Dennis Prager’s Angry Female Caller

On his happiness hour Friday, Dennis Prager took a call from Connie in Sacramento.

Connie: "People have a fundamental moral obligation to be real. That’s the problem in our culture right now. It’s the opposite of what you’re saying. Everybody who has brought about critical change that we’ve needed regarding social justice, for instance, African-Americans who fought for civil rights, Gandhi… These are people who did not act happy all the time… In our everyday lives, we need to do the same thing. We need to show how we really feel and not be fake."

Dennis: "Are you married?"

Connie: "That has nothing to do with it. Stay on the topic, Dennis."

Dennis: "No. I’m allowed to ask what I want."

Connie: "That’s an isolated question. It doesn’t matter whether I am married or not."

Dennis: "I assume from what you’re saying that you’re either unhappily married or not married."

Connie: "You’re very unprofessional to make such an assumption."

Dennis: "My profession is to offer my reasoned thinking."

Connie: "Don’t make assumptions."

Dennis: "I make assumptions. I would not be married to a woman who felt like you."

Connie: "You promote pretentiousness."

Dennis: "I suspect that if more people acted like you, they would increase the amount of bitterness and anger in our lives. You sound bitter and angry and I don’t."

"It’s inauthentic that my breath smells good. It’s completely inauthentic. I use gargle. I use toothpaste. Perfume and deoderant are inauthentic. Daily showers are inauthentic. Not flatulating is inauthentic. Men not grabbing women in the elevator is inauthentic.

"By the way, Gandhi did not walk around angry and bitter. Ever. Ever."

I can’t wait for someone to say to Prager, "Have you been divorced twice? You sound like someone who’s on his third marriage. I would not want to be married to someone like you. You radiate something that does not make for a stable family life."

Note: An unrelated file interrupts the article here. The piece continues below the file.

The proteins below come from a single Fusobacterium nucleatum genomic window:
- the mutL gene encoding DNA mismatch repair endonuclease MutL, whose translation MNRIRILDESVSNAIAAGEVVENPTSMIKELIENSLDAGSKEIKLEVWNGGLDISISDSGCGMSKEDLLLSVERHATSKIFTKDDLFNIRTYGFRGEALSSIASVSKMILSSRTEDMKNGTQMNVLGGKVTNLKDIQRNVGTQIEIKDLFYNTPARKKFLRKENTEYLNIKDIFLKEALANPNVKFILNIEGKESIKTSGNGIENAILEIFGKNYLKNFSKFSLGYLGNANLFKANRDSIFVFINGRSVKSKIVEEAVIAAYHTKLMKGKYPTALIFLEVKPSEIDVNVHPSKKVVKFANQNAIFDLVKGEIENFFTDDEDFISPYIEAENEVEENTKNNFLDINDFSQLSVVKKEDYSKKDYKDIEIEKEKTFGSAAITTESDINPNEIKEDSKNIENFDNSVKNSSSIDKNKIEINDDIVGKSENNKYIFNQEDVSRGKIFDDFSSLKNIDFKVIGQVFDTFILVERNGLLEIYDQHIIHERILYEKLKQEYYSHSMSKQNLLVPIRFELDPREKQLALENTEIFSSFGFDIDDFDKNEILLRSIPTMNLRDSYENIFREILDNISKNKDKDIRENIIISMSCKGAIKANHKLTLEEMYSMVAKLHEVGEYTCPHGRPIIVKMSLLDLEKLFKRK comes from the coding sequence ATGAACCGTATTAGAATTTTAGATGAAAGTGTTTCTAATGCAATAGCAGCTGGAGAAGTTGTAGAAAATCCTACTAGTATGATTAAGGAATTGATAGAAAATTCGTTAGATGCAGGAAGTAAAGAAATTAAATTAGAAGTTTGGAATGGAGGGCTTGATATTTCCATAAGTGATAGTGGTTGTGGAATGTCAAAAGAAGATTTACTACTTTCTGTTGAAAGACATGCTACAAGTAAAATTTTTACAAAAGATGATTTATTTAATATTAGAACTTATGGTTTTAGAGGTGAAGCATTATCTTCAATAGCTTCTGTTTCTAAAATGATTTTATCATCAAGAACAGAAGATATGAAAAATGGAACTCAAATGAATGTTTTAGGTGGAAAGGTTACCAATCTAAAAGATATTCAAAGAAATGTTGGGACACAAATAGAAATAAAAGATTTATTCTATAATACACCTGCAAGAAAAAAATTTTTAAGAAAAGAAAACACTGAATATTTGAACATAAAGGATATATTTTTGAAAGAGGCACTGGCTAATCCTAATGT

Talking about his speech to high school students on the moral obligation to be happy, Dennis said: "I infuriated at least one of the teachers. He said, ‘No. Unhappiness is a great thing in so many people. If Mahler had been happy, we would not have had the Mahler symphonies.’

"He used classical music with the wrong guy. I not only know Mahler’s symphonies, I conduct symphonies. I know the keys of all of Mahler’s symphonies and even fragments of the tenth. I went through all of Mahler’s symphonies. While it is true that the sixth is called the tragic and the ninth he knew he was dying, but the eighth, the beauty of the fourth. I don’t think he expected this speaker to tell him about the keys and the happiness of the different Mahler symphonies."

In his third hour, Prager said: "I won’t change the definition of marriage because I want gays to be happy."

This gay Hollywood producer told him: "You’re on the wrong side of history."

Dennis: "That may well be and it has absolutely no impact on my thinking. I know I am on the wrong side historically on capital punishment… That history is moving in the direction of X does not make X right."

About Luke Ford

I've written five books (see Amazon.com). My work has been noted in the New York Times, the Los Angeles Times, and 60 Minutes. I teach Alexander Technique in Beverly Hills (Alexander90210.com).
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